Vendors want compensation, tax cancelled, kiosks returned

PHILIPSBURG–The cancellation of their 2018 taxes, compensation to the tune of US $1,500 per vendor for the period within which they could not work and returning their kiosks (booths) so that they can continue to ply their trade, were amongst the demands that the Philipsburg market vendors presented to Members of Parliament (MPs) during a meeting on Wednesday.

The vendors outlined their concerns about being removed from their place of work after their kiosks were demolished and presented the list of things they would like from authorities during the parliamentary session.
Vendor Ingrid Anthea Grell, who spoke on behalf of her colleagues, said the vendors had requested compensation for the two months they were out of work to the tune of $1,500 per vendor. “We have been through such an ordeal and 90 per cent of our homes were destroyed, our livelihood was destroyed and we were put through this ordeal by (former VROMI Minister) ChristopheEmmanuel and (former TEATT Minister )Melissa Arrindell-Doncher,” Grell said.
The vendor said she would also like parliament to look at having the NAf. 1,400 taxes they pay yearly at the Department of Economic Affairs for use of the booths to be cancelled. Grell argued that since the booths had been demolished, vendors were unable to use them and as a result should not be charged taxes for them. “If I am not living in your home, how can you charge me rent for your home? We are asking for the 2018 tax to Economic Affairs to be cancelled,” she said. “We are in 2018 and we still don’t have the booths to occupy so that we can work.”
She said while some have said that government has given the vendors tents under which they can operate. This is not the case. Some vendors borrowed funds just to purchase tents so that they can use after their kiosks had been torn down. The tents, she said offer little relief as the vendors are exposed to the elements of the weather. “Government has not given us anything – not the NA, USp, DP, UP – none have given us anything. We have gotten our tents ourselves. 2018 is now here and we are still struggling. And we are struggling under tents. Where when the rain comes we get hit, when the sun comes we get hit. The tent does not shade you 100 per cent only 20 per cent,” said Grell.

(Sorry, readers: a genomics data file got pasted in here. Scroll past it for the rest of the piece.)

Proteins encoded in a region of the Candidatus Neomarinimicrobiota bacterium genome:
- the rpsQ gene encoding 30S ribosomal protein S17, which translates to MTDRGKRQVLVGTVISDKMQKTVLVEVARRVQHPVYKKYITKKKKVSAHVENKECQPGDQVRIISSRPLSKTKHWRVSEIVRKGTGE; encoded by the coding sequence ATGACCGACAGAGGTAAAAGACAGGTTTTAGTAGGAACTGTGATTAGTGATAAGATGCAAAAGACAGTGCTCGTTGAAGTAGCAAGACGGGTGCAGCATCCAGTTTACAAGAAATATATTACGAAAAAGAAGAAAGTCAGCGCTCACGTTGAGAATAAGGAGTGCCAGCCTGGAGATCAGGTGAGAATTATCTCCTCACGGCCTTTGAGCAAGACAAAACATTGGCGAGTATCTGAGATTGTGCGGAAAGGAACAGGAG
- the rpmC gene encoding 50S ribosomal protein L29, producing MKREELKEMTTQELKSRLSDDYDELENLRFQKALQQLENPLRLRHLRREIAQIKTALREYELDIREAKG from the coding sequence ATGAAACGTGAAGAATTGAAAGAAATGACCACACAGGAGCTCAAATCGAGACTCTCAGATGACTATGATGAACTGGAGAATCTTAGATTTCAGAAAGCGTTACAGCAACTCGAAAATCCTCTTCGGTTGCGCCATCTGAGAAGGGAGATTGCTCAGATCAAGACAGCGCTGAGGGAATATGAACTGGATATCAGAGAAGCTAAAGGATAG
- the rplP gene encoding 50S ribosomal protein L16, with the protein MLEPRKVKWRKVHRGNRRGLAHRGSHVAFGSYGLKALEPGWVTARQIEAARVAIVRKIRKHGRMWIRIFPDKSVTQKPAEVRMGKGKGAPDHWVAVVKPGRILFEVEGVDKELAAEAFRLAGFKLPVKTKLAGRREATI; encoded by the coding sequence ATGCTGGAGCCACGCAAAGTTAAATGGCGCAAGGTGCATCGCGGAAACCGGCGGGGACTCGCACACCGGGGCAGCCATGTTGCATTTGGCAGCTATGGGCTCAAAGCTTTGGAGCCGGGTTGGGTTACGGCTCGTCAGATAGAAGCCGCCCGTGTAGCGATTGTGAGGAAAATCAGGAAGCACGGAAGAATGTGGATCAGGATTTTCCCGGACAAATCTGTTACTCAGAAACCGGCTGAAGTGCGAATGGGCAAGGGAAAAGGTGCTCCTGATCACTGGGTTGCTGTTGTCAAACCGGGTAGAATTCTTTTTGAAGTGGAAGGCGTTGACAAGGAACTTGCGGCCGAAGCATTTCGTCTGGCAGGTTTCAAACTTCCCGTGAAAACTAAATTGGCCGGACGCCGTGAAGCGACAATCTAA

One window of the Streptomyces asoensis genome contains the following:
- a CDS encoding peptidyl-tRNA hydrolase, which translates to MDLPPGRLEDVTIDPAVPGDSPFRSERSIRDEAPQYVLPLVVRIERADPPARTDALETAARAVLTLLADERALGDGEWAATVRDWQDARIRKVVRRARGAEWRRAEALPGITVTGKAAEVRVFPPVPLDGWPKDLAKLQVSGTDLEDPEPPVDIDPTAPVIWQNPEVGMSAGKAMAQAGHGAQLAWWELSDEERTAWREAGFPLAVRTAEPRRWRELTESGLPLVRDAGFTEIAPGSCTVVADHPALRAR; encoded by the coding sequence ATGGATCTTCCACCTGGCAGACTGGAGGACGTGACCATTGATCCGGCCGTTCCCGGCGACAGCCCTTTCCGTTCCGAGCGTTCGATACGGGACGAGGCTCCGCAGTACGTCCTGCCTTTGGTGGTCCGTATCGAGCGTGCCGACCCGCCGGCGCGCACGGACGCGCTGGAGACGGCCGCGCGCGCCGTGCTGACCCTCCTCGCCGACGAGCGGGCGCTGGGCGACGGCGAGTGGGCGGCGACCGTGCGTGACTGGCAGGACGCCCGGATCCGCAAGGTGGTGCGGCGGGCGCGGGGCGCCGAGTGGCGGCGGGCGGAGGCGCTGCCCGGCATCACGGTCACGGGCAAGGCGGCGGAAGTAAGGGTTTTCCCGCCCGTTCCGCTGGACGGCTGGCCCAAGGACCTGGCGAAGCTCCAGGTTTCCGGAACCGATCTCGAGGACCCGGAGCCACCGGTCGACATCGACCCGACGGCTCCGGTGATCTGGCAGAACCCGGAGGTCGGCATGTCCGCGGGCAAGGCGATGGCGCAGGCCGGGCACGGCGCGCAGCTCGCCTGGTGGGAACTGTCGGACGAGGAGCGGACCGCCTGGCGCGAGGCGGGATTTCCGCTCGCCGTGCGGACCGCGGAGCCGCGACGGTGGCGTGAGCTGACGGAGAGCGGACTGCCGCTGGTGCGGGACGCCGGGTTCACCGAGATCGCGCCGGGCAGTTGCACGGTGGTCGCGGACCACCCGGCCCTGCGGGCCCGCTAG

“We are in a very serious and desperate situation and we would like the government that is in now there to adhere to our grievances that we have and to help us to get back on track. We need to get back on track because we also have a family. We have children in school. There are 55 of us who are out there,” she said adding that 55 vendors have been placed on the breadline.
Grell rewound the clock in history and recounted how they were unceremoniously removed from the marketplace after Irma. She said although an assessment showed that only three booths had been damaged beyond repair and four were damaged structurally and had been leaning to the side, which could have been remedied with a crane, former ministers Arrindell-Doncher and Emmanuel opted to demolish the structures. She said the damaged booths could have been fixed in three weeks’ time.
Grell felt that the comments made that the booths had to be torn down because there were rodents, roaches and had been unsafe were, demeaning. The booths, she argued, had been bolted down to the ground and secured in cement and were safe.
. After the tearing down of the booths, Grell said the vendors could not get answers from anyone as to what was happening, not from Economic Affairs or the MPs and Ministers whom they had contacted.
“When all of this was going on, vendors were never contacted. Up to this day, we were never spoken to. They were torn down and we were left out in the rain with nowhere to go,” she said noting that the vendors could have opened and even if it was US $1 a day that they had made, it would have assisted them in purchasing something for their children. She then filed a complaint with the Ombudsman on the matter.
She was critical to see that the same booths that were deemed unsafe were placed in sand on the Boardwalk for persons to work in them. She said vendors will not go there to operate because it would be inhumane to work in the sand, in the hot sun daily.
“What was done to us on marketplace was inhumane by Doncher and unjustified. We have lost by not being able to come out to work because our workplace was demolished. We have been put down to the lowest degree. We have been disrespected… and downgraded as market place vendors when she said the place was deplorable and unsuitable.”
Grell said the market vendors just want their booths to be replaced so that they can work. The vendors don’t want to be a bother to government, but she made clear that they will “stand up” for their rights. “We would like them to be structured in a way where we can close them at evening time… We want our booths back as soon as possible. If we can get it back tomorrow – to God be the glory. If you can start installing tomorrow, to God be the glory. We would appreciate it very much.”
She argued that the vendors are ambassadors who market the country to tourists more than the St. Maarten Tourism Bureau does.
All MPs were sympathetic to the calls of the vendors and those from the majority coalition promised to look into their demands. Opposition MPs accused MPs from the majority coalition of paying politics with the situation, but this was quickly denied.
Also representing vendors at the meeting were Ms. Florian and Mr. Plaisir.

Source: The Daily Herald